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Obama regrets putting his kids on TV

  • Story Highlights
  • Barack Obama and his whole family interviewed on "Access Hollywood"
  • Interview was light; discussed clothing, People Magazine, sweets
  • Obama: "I think that we got carried away in the moment"
  • Reporter: "No one really expected them to open up so much"
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By Alexander Mooney
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(CNN) -- Days after Barack Obama granted the first television interview with his entire family, the presumptive Democratic presidential nominee said he regrets thrusting his two young daughters in the media spotlight.

"I think that we got carried away in the moment," Obama told NBC Wednesday morning. "We were having a birthday party and everybody was laughing, and suddenly this thing cropped up, and I didn't catch it quickly enough, and I was surprised by the attention it got."

The comments came five days after the Illinois senator allowed Access Hollywood reporter Maria Menounos an interview with his entire family, including daughters Malia, 10, and Sasha, 7.

The television show, which aired the interview Tuesday, billed it as the first interview with the whole Obama family.

The interview remained decidedly light -- Malia commented on seeing her mother in People Magazine while Sasha discussed her father's aversion to sweets -- but it was highly played across several news programs, including many on CNN. Video Watch: Are Obama's kids off limits? »

In the interview, Malia also said she often gives her dad campaign tips on how to reach out to young people her age.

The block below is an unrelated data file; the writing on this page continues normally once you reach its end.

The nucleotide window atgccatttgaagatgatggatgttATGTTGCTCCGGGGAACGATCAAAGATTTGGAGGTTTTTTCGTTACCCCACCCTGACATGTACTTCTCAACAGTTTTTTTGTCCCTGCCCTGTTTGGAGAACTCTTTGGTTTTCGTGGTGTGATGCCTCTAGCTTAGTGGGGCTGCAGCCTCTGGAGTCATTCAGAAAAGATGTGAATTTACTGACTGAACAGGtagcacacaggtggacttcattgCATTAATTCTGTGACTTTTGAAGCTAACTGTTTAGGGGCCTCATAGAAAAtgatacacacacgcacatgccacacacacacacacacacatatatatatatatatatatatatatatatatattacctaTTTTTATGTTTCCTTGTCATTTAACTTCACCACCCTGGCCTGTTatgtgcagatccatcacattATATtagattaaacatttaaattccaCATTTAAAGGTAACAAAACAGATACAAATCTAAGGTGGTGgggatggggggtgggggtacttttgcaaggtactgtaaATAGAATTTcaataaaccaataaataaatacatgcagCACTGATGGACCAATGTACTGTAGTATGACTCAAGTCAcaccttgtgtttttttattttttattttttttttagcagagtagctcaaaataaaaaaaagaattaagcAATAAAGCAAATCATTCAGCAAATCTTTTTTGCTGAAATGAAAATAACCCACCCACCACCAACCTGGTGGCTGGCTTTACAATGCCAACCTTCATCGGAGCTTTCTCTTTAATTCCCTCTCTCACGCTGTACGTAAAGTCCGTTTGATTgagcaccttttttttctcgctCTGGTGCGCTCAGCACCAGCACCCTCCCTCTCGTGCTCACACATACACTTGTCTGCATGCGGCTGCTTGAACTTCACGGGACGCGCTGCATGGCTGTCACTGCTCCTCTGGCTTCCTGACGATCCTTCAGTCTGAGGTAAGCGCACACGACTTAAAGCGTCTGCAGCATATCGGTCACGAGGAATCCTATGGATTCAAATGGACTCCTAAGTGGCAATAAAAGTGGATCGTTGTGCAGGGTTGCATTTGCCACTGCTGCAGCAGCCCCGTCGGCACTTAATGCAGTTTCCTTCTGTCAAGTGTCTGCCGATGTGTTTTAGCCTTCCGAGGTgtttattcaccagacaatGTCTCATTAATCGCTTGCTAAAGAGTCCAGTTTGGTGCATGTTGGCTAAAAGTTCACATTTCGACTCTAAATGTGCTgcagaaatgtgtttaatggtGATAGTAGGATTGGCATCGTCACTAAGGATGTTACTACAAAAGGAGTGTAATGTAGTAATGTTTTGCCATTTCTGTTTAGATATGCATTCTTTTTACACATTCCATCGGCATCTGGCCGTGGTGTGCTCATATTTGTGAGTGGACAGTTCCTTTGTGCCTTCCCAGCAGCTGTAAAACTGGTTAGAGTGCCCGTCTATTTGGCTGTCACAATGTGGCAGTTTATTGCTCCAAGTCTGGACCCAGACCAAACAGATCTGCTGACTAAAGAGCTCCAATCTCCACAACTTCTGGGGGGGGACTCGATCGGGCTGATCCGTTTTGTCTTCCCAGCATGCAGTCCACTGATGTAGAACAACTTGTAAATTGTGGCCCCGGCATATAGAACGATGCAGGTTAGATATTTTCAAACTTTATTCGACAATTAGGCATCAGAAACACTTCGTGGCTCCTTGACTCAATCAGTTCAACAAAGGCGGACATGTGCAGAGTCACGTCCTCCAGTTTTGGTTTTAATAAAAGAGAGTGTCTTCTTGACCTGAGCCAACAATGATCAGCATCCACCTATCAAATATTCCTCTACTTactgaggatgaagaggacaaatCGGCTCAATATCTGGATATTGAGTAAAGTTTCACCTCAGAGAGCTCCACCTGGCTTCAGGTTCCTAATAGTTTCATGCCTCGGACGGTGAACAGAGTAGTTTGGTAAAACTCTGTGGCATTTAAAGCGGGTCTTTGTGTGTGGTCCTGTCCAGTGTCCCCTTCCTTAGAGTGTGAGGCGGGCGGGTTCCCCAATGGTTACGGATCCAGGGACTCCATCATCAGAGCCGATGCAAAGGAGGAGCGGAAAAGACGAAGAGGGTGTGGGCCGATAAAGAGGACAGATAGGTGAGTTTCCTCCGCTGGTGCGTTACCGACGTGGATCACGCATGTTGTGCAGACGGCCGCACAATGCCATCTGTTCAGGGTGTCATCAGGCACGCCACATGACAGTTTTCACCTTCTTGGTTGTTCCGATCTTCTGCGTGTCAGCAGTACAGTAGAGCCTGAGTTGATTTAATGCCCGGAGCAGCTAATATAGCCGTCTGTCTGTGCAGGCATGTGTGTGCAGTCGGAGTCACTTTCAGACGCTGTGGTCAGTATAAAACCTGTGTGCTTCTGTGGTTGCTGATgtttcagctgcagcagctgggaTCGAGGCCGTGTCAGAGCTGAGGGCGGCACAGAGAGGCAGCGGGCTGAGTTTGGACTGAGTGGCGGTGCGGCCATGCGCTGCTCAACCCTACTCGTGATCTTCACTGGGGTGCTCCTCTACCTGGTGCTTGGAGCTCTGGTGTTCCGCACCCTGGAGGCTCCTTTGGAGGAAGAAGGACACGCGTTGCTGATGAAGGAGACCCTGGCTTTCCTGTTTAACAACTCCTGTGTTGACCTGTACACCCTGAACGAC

"You really don't shake kids' hands that much, you shake adult hands," she said.

"And I say you just wave and say hi, so I do that kind of stuff."

Appearing on ABC Wednesday morning, Obama said he didn't think it was healthy for his two daughters to be so exposed.

"Particularly given the way it sort of went around the cable stations, I don't think it's healthy, and it's something that we'll be avoiding in the future," he said.

Speaking with CNN Tuesday, Menounos, the Access Hollywood reporter, said the campaign had reached out to the show for an interview and her only goal was to show the Obama family dynamic.

"No one really expected them to open up so much," Menounos said of the daughters. "You know the campaign and their family were all huddled around and as surprised that the girls took over the interview as I was!"

Stella Foster, an entertainment columnist for the Chicago-Sun Times, said she didn't see anything wrong with the interview.

"It's not like they have the kids on camera all the time. It was like they were just having a good time -- which they need. They deserve that," she said.

Obama and his wife, Michelle, had successfully shielded his daughters from the media spotlight since the 18 month-and-counting presidential campaign began. The campaign has repeatedly asked photographers and media outlets not to photograph the children or air images of them on the campaign trail.


The veil around the children gives their interview a novelty effect, said Matthew Felling, a contributor to the American Journalism Review.

"But at the same time they are trying to have it both ways by saying ... 'Access Hollywood,' you're going to be friendly to us so we'll let you come out," he said. "What happens when the next organization says, 'You let them do it. Why can't we come to the door, too?"

CNN's Carol Costello contributed to this report.

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